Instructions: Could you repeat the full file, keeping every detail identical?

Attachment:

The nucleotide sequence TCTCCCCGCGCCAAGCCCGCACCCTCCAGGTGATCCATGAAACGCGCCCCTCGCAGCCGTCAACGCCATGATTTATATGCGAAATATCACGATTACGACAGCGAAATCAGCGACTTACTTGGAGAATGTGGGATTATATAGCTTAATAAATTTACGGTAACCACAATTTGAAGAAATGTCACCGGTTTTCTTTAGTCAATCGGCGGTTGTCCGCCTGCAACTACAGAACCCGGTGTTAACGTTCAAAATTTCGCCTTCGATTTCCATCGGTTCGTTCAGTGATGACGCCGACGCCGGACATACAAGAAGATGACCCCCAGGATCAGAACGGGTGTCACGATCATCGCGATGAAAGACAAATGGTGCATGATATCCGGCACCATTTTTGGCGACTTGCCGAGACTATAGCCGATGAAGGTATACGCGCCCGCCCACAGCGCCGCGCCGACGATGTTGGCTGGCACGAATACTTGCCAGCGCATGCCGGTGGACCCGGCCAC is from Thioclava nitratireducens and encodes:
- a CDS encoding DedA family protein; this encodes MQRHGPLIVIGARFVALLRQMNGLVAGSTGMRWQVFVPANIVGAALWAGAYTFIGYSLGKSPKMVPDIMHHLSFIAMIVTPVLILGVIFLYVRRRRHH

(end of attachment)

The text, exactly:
The nucleotide sequence TCTCCCCGCGCCAAGCCCGCACCCTCCAGGTGATCCATGAAACGCGCCCCTCGCAGCCGTCAACGCCATGATTTATATGCGAAATATCACGATTACGACAGCGAAATCAGCGACTTACTTGGAGAATGTGGGATTATATAGCTTAATAAATTTACGGTAACCACAATTTGAAGAAATGTCACCGGTTTTCTTTAGTCAATCGGCGGTTGTCCGCCTGCAACTACAGAACCCGGTGTTAACGTTCAAAATTTCGCCTTCGATTTCCATCGGTTCGTTCAGTGATGACGCCGACGCCGGACATACAAGAAGATGACCCCCAGGATCAGAACGGGTGTCACGATCATCGCGATGAAAGACAAATGGTGCATGATATCCGGCACCATTTTTGGCGACTTGCCGAGACTATAGCCGATGAAGGTATACGCGCCCGCCCACAGCGCCGCGCCGACGATGTTGGCTGGCACGAATACTTGCCAGCGCATGCCGGTGGACCCGGCCAC is from Thioclava nitratireducens and encodes:
- a CDS encoding DedA family protein; this encodes MQRHGPLIVIGARFVALLRQMNGLVAGSTGMRWQVFVPANIVGAALWAGAYTFIGYSLGKSPKMVPDIMHHLSFIAMIVTPVLILGVIFLYVRRRRHH